Don't Always Keep Your Options Open

Michigan's career-services director offers some contrarian advice on career management while discussing the recruiting process

Al Cotrone has been the director of career services at the University of Michigan's Ross School of Business for nine years. For the class of 2006, Cotrone and his staff of 15 helped Ross' 430 full-time MBAs achieve mean starting salaries of $94,000 with median signing bonuses of $19,500. While a third of Ross' class remains in the Midwest for work, half of the class ventured to either financial capital New York or tech-oriented Silicon Valley or Seattle. Roughly 15% of the graduates accept jobs overseas. With the healthy MBA recruiting climate, Cotrone has seen a resurgence in real estate and a big jump in new media.

Cotrone spoke to reporter Janie Ho and explained why you should not keep your options open. Here are edited excerpts of their conversation:

What new programs or initiatives do you have in the office of career development?

Well, we have more global action-based learning opportunities and increased collaboration with other schools at the University of Michigan to explore new business ideas.

What companies recruit most frequently on campus?

Citigroup (C), Microsoft (MSFT), Amazon (AMZN) and UBS (UBS).

What do you think recruiters would say they are looking for most, and what do students lack the most nowadays?

Well, I think recruiters are looking for students who can take action and lead. They're looking for students with strong communication and interpersonal skills.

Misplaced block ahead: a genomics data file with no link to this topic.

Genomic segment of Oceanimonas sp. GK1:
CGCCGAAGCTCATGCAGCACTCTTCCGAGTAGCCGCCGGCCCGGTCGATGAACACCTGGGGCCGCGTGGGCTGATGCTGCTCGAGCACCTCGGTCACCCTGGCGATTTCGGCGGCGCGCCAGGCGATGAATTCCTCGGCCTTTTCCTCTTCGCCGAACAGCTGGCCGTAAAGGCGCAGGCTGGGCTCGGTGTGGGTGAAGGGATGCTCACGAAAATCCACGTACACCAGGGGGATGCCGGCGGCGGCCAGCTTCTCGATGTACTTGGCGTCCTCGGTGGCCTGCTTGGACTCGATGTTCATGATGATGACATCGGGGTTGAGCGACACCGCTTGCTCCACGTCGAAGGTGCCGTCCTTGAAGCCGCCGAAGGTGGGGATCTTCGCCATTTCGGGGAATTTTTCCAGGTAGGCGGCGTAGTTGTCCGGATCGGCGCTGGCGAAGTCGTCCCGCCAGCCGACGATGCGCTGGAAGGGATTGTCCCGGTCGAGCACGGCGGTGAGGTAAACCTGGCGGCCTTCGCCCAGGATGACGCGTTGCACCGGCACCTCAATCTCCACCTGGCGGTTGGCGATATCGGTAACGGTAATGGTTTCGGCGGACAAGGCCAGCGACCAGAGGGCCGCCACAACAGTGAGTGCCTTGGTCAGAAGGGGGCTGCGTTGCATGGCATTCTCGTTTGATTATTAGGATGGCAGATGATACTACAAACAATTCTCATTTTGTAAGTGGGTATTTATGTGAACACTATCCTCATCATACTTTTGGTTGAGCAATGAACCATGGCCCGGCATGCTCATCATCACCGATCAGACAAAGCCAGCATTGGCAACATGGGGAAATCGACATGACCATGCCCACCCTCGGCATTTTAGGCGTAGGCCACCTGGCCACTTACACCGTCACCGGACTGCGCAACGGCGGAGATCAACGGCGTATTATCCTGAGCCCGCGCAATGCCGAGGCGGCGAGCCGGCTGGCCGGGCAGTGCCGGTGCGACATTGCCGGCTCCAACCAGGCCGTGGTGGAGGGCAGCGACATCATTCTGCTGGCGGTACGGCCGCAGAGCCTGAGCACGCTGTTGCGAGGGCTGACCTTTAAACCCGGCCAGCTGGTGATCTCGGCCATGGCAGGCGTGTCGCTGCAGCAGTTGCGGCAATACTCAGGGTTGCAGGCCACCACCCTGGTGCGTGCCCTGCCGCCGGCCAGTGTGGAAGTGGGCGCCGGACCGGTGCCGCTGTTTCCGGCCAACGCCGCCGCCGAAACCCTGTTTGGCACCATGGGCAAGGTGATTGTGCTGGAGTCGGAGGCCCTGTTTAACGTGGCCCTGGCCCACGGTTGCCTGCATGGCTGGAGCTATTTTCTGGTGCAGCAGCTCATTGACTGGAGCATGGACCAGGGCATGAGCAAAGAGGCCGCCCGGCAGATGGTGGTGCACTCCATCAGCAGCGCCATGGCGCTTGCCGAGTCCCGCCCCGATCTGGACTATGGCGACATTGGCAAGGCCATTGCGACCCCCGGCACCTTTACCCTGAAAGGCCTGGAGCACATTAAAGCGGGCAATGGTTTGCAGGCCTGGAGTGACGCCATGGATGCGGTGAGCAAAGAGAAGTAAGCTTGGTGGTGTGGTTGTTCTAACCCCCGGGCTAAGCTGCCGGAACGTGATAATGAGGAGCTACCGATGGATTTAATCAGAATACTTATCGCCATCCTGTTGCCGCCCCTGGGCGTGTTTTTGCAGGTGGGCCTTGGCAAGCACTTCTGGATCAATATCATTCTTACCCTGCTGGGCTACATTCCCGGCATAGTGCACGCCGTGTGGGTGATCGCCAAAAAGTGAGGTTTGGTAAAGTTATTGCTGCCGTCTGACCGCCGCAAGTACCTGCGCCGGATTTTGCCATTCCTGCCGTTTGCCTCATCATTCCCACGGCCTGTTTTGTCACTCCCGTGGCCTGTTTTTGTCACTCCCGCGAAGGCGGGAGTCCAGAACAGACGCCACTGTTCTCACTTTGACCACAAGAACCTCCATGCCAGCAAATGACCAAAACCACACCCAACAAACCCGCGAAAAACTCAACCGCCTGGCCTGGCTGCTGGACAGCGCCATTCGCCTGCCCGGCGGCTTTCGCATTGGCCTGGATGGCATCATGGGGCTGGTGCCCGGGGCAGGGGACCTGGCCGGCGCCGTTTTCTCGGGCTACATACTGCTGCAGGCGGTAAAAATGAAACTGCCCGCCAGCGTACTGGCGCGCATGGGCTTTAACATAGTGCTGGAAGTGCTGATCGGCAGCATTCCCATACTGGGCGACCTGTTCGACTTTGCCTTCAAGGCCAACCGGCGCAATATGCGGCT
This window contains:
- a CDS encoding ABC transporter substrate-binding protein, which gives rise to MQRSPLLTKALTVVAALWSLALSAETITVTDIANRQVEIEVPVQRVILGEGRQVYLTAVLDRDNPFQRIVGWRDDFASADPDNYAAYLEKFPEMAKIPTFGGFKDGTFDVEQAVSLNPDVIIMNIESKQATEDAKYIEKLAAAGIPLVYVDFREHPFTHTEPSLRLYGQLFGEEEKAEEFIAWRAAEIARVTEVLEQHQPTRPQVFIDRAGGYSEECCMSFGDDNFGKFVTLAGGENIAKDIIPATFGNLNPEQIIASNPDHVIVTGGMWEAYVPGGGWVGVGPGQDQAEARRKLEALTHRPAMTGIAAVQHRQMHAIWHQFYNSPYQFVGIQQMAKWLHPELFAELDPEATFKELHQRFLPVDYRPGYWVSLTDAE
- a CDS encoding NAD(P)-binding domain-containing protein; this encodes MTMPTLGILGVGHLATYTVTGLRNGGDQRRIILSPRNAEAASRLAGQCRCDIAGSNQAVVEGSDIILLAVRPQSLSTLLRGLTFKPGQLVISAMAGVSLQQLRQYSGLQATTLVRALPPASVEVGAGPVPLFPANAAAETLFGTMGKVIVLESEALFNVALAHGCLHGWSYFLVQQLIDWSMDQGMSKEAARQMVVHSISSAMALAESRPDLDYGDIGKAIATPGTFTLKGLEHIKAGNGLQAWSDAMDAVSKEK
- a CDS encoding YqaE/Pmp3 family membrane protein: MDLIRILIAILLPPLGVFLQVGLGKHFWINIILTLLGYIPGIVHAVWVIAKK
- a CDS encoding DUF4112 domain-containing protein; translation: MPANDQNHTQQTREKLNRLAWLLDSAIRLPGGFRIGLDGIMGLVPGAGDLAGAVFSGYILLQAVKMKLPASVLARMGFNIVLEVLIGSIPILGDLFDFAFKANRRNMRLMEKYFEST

And how do you prove that Ross students can meet that, apart from the other Top 10 schools? How are they unique?

The value-add they bring is they're really able to lead and take action when they get to the company. We have a deeper action-based curriculum than any of the other top programs. Our flagship is the Multidisciplinary Action Program, or MAP. Every first-year MBA spends the second half of the second semester assigned to a MAP project in the field, on a team of five or six under the guidance of a faculty member on a project that's important to that company.

What is the biggest mistake students make in networking and following up?

In networking, I think it is to ask for a job instead of asking for advice.

What about following up?

Failure to do so—or being too aggressive. Leave a reasonable amount of time between...

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